According to Jorge, who I interviewed in his cambuche [army tent] in mid-2016, FARC-EP presence in the territory halted the deforestation of La Serranía de la Macarena, a biodiversity hub within the Tinigua National Park. Jorge was the guerrilla chief delegate in Santa Helena, the second site of the Pilot Project of Humanitarian Demining. A remote village, Santa Helena borders La Macarena mountain range. This region had a long history of overexploitation and an increasingly broad agricultural frontier and was known as the geographic bastion of the eastern bloc of the FARC-EP. Imposing strictly environmental regulations through a local Manual de Convivencia [Community Handbook], the rebel group only allowed the felling of certain timber trees and regulated its use by prohibiting external commercialization. Landmines were central to these deterrent efforts. As he explained it, landmines did not need to be actually there to prevent “uncontrolled” practices (e.g., deforestation and colonization); the suspicion of their presence was sufficient to keep people out.
However, less than two years after the signing of the peace agreement, and only a couple of hundred kilometers from Santa Helena, the deforestation of the Tinigua National Park has exponentially increased. According to Amazon Forest Watch, the organization that provided the images I use in this artifact, more than 7,000 hectares have been deforested between February and April 2018. According to these same sources, the recently cleared lands are used for the expansion of the agricultural frontier, illicit crops, illegal mining, and infrastructural development. In what media have called ‘the peace paradox,’ “nature” presents itself as the primary victim. FARC’s demobilization and the growing although complicated demining work in the region, together with the lack of political and military power of the state, have made these forests, formerly protected by war, more susceptible to overexploitation and other forms of violent occupations.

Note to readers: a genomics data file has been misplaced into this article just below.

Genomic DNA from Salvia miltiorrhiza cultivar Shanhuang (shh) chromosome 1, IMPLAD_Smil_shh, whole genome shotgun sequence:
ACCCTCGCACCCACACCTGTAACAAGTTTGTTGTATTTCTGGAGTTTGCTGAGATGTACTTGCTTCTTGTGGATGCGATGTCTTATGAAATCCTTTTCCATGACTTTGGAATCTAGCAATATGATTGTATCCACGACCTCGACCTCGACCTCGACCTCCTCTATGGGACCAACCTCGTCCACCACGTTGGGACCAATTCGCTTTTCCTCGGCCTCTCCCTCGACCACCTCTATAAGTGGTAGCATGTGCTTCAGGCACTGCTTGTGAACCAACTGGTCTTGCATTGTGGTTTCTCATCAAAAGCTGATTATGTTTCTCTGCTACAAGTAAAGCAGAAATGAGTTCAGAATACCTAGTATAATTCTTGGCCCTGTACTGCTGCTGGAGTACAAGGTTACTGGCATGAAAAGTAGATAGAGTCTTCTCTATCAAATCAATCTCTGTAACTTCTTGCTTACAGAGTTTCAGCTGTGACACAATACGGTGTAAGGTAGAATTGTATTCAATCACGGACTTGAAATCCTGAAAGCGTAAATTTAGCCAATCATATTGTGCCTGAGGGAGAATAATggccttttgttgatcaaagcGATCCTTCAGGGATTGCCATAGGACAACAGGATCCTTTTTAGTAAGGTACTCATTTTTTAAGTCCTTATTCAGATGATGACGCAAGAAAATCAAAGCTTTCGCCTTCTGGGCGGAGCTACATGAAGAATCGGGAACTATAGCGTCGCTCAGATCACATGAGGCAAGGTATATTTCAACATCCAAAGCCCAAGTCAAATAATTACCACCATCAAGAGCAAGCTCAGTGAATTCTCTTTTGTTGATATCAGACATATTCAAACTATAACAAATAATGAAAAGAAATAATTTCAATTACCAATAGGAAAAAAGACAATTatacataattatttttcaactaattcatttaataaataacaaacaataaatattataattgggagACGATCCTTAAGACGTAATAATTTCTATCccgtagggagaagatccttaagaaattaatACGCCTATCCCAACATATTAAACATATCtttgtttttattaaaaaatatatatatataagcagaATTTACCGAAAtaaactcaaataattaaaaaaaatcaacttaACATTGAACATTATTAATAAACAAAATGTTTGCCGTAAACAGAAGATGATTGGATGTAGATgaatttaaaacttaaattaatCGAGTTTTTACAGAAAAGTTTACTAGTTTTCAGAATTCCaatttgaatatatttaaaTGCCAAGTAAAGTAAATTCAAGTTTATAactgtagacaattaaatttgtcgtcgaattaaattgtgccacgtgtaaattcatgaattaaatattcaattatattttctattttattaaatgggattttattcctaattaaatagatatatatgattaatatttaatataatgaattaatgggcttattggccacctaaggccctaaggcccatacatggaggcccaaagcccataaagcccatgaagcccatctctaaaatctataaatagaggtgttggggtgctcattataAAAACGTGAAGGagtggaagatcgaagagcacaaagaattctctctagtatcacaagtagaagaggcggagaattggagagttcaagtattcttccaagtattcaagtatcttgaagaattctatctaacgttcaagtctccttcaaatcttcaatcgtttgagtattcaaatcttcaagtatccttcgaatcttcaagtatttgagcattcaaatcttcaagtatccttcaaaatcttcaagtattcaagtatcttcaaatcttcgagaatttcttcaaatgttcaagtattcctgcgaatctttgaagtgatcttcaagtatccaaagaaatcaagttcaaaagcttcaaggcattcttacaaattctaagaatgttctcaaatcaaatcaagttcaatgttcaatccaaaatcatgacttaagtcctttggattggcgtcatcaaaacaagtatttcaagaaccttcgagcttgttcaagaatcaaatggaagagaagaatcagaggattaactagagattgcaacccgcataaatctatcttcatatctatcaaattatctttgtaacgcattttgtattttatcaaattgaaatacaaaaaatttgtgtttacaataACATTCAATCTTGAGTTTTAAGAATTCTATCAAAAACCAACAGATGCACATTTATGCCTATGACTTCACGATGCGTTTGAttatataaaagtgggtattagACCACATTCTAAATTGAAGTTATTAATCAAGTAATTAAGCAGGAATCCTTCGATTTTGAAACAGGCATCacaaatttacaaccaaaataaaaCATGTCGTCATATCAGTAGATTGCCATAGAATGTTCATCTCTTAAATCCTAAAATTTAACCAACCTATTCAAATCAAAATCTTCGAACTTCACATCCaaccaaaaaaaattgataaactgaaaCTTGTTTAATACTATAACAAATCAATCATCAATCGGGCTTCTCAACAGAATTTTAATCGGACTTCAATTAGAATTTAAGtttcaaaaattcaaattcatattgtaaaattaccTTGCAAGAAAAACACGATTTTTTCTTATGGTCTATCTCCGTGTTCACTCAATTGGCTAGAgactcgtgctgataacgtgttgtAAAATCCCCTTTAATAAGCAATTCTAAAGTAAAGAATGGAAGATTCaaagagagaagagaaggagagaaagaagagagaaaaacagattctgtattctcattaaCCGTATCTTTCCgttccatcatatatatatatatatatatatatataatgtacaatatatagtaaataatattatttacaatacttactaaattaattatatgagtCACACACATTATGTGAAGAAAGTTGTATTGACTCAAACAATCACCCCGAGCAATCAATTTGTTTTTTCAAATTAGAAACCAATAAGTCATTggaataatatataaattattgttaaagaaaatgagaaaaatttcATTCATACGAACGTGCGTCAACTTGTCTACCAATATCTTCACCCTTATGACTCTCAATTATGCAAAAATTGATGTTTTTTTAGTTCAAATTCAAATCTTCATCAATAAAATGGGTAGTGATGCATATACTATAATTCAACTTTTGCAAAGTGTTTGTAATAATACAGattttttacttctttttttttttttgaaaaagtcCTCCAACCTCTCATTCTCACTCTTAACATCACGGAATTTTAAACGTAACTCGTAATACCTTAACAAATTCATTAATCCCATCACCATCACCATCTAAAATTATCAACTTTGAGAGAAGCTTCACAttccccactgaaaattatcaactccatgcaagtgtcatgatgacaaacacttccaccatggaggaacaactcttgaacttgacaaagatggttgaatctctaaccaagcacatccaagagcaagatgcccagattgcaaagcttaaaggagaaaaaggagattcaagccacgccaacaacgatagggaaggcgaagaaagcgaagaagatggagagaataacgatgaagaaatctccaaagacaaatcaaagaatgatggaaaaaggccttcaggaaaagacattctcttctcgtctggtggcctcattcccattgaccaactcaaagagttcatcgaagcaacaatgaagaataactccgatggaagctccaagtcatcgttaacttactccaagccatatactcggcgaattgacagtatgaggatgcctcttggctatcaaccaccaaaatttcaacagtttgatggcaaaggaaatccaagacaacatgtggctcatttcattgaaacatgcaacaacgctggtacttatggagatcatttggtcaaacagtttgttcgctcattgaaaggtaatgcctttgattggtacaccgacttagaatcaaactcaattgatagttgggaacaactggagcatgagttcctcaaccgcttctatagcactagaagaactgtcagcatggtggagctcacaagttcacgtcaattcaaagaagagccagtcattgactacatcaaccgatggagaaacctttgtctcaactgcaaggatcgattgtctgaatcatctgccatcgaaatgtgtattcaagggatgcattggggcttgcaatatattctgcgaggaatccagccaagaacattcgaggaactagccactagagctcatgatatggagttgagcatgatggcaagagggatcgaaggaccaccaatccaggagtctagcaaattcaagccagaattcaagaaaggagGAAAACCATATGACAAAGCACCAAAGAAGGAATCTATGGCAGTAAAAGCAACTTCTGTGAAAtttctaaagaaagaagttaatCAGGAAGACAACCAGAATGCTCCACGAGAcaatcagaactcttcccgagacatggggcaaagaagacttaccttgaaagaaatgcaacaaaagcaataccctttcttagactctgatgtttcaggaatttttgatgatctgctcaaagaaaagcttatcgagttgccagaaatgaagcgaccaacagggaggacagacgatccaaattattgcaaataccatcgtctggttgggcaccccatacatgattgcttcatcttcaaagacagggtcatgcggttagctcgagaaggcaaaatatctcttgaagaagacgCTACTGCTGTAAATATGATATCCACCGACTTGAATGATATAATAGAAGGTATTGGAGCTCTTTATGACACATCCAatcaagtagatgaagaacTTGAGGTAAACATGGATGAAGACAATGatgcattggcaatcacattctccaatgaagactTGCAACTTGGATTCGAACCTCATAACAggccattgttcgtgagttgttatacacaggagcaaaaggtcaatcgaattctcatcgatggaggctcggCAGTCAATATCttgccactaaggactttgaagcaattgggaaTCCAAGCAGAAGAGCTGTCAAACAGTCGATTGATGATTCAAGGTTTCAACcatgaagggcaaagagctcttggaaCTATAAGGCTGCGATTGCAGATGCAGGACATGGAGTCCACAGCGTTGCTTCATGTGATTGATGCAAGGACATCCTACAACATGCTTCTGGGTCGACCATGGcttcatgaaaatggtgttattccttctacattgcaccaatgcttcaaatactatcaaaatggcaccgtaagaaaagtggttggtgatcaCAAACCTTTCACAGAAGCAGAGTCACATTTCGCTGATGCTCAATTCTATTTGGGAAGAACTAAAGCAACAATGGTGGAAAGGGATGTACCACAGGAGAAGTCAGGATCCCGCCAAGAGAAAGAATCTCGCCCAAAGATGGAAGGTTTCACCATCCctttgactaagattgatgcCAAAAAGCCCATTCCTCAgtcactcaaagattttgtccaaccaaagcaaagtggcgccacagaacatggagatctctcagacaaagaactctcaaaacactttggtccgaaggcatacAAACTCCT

Yet, “nature” was and continued to be affected by ongoing material legacies of war, such as landmines. The latter recognition is part of recent legal and social justice frameworks that articulate that the seventy-year armed conflict has afflicted not only human communities but also territories, animals, forests, crops, and rivers. Although the “nature” invoked in these time frames of war and peace is different—the former refers to peasant ecologies, while the latter assumes the absence of them, emphasizing biodiversity and unique ecosystems—, I do believe that these images and narratives of victimhood suggest the pharmacological character of peace. And, perversely, of war. They are both poison and cure.
Diana Pardo, "CLEARING (THE FOREST) II", contributed by Diana Pardo Pedraza, Center for Ethnography, Platform for Experimental Collaborative Ethnography, last modified 4 March 2020, accessed 24 February 2024. https://centerforethnography.org/content/clearing-forest-ii